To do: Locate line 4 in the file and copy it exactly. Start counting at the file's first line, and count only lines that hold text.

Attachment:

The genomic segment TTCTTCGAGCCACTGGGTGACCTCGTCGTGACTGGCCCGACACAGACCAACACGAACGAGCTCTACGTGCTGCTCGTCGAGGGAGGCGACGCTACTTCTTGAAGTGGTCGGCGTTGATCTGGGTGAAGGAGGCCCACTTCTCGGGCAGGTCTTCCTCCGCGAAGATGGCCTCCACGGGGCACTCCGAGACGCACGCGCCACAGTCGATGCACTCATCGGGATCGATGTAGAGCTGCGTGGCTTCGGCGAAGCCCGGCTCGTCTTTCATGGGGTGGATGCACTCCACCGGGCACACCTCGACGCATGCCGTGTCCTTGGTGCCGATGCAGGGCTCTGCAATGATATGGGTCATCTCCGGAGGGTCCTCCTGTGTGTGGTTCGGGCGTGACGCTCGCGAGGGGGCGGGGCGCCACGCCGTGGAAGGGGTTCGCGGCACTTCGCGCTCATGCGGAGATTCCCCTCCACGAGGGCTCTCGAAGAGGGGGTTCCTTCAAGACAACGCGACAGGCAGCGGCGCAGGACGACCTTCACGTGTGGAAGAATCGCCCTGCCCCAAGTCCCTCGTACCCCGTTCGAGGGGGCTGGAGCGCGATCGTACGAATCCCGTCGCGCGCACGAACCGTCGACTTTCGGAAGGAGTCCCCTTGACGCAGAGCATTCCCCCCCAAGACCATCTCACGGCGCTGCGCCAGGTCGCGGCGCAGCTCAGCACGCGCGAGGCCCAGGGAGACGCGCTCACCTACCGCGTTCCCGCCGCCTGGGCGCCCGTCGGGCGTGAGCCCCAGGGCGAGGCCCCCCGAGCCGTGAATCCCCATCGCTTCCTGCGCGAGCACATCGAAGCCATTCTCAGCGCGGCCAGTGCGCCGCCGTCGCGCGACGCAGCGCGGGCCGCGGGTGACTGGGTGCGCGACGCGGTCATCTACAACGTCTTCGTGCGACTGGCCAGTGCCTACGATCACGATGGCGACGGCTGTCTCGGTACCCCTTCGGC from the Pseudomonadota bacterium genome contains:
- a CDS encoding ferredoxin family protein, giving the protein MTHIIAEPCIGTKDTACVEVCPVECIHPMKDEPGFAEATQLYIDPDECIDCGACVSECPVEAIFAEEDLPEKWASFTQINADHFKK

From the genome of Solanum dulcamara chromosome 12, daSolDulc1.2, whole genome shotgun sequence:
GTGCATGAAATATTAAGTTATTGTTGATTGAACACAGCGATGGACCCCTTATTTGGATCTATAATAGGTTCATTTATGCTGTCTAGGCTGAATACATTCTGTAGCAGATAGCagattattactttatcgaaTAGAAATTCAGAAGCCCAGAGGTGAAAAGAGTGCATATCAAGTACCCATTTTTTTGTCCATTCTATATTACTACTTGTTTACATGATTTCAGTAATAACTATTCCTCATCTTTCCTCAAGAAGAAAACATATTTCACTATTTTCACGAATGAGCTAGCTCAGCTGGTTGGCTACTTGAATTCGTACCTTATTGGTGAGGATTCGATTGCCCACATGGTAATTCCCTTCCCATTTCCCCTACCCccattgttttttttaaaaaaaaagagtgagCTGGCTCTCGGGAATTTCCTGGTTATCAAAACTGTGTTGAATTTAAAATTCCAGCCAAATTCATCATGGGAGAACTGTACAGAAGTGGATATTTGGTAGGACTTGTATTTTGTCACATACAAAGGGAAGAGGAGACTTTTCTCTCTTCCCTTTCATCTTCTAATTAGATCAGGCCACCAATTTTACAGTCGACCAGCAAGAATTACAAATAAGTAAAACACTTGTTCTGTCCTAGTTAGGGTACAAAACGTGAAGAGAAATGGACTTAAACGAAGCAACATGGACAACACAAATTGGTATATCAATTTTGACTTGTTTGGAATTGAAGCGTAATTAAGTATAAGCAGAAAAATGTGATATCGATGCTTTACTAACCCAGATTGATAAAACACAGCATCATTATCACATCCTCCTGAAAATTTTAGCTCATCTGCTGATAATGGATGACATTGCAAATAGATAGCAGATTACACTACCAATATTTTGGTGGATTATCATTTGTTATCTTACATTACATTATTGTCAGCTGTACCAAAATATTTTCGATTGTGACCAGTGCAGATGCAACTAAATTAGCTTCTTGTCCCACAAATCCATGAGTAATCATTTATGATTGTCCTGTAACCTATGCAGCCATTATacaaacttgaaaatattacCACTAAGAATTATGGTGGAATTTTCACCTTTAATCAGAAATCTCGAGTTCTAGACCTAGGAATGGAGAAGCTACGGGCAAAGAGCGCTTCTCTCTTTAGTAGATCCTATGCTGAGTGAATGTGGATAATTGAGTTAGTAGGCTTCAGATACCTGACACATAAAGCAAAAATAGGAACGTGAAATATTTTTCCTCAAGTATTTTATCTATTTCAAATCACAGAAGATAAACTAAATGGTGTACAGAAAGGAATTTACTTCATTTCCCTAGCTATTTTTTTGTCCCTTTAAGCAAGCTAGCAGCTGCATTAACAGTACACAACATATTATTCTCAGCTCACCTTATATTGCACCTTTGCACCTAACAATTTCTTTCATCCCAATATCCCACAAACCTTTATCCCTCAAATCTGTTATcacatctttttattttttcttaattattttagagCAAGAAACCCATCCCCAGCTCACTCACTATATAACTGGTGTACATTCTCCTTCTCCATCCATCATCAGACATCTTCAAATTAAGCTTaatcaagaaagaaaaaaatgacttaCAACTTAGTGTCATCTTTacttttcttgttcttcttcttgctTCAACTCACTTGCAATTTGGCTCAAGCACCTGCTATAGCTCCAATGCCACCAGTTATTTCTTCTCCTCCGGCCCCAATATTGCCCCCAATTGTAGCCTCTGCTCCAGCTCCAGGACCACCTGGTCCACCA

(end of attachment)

GTGCATGAAATATTAAGTTATTGTTGATTGAACACAGCGATGGACCCCTTATTTGGATCTATAATAGGTTCATTTATGCTGTCTAGGCTGAATACATTCTGTAGCAGATAGCagattattactttatcgaaTAGAAATTCAGAAGCCCAGAGGTGAAAAGAGTGCATATCAAGTACCCATTTTTTTGTCCATTCTATATTACTACTTGTTTACATGATTTCAGTAATAACTATTCCTCATCTTTCCTCAAGAAGAAAACATATTTCACTATTTTCACGAATGAGCTAGCTCAGCTGGTTGGCTACTTGAATTCGTACCTTATTGGTGAGGATTCGATTGCCCACATGGTAATTCCCTTCCCATTTCCCCTACCCccattgttttttttaaaaaaaaagagtgagCTGGCTCTCGGGAATTTCCTGGTTATCAAAACTGTGTTGAATTTAAAATTCCAGCCAAATTCATCATGGGAGAACTGTACAGAAGTGGATATTTGGTAGGACTTGTATTTTGTCACATACAAAGGGAAGAGGAGACTTTTCTCTCTTCCCTTTCATCTTCTAATTAGATCAGGCCACCAATTTTACAGTCGACCAGCAAGAATTACAAATAAGTAAAACACTTGTTCTGTCCTAGTTAGGGTACAAAACGTGAAGAGAAATGGACTTAAACGAAGCAACATGGACAACACAAATTGGTATATCAATTTTGACTTGTTTGGAATTGAAGCGTAATTAAGTATAAGCAGAAAAATGTGATATCGATGCTTTACTAACCCAGATTGATAAAACACAGCATCATTATCACATCCTCCTGAAAATTTTAGCTCATCTGCTGATAATGGATGACATTGCAAATAGATAGCAGATTACACTACCAATATTTTGGTGGATTATCATTTGTTATCTTACATTACATTATTGTCAGCTGTACCAAAATATTTTCGATTGTGACCAGTGCAGATGCAACTAAATTAGCTTCTTGTCCCACAAATCCATGAGTAATCATTTATGATTGTCCTGTAACCTATGCAGCCATTATacaaacttgaaaatattacCACTAAGAATTATGGTGGAATTTTCACCTTTAATCAGAAATCTCGAGTTCTAGACCTAGGAATGGAGAAGCTACGGGCAAAGAGCGCTTCTCTCTTTAGTAGATCCTATGCTGAGTGAATGTGGATAATTGAGTTAGTAGGCTTCAGATACCTGACACATAAAGCAAAAATAGGAACGTGAAATATTTTTCCTCAAGTATTTTATCTATTTCAAATCACAGAAGATAAACTAAATGGTGTACAGAAAGGAATTTACTTCATTTCCCTAGCTATTTTTTTGTCCCTTTAAGCAAGCTAGCAGCTGCATTAACAGTACACAACATATTATTCTCAGCTCACCTTATATTGCACCTTTGCACCTAACAATTTCTTTCATCCCAATATCCCACAAACCTTTATCCCTCAAATCTGTTATcacatctttttattttttcttaattattttagagCAAGAAACCCATCCCCAGCTCACTCACTATATAACTGGTGTACATTCTCCTTCTCCATCCATCATCAGACATCTTCAAATTAAGCTTaatcaagaaagaaaaaaatgacttaCAACTTAGTGTCATCTTTacttttcttgttcttcttcttgctTCAACTCACTTGCAATTTGGCTCAAGCACCTGCTATAGCTCCAATGCCACCAGTTATTTCTTCTCCTCCGGCCCCAATATTGCCCCCAATTGTAGCCTCTGCTCCAGCTCCAGGACCACCTGGTCCACCA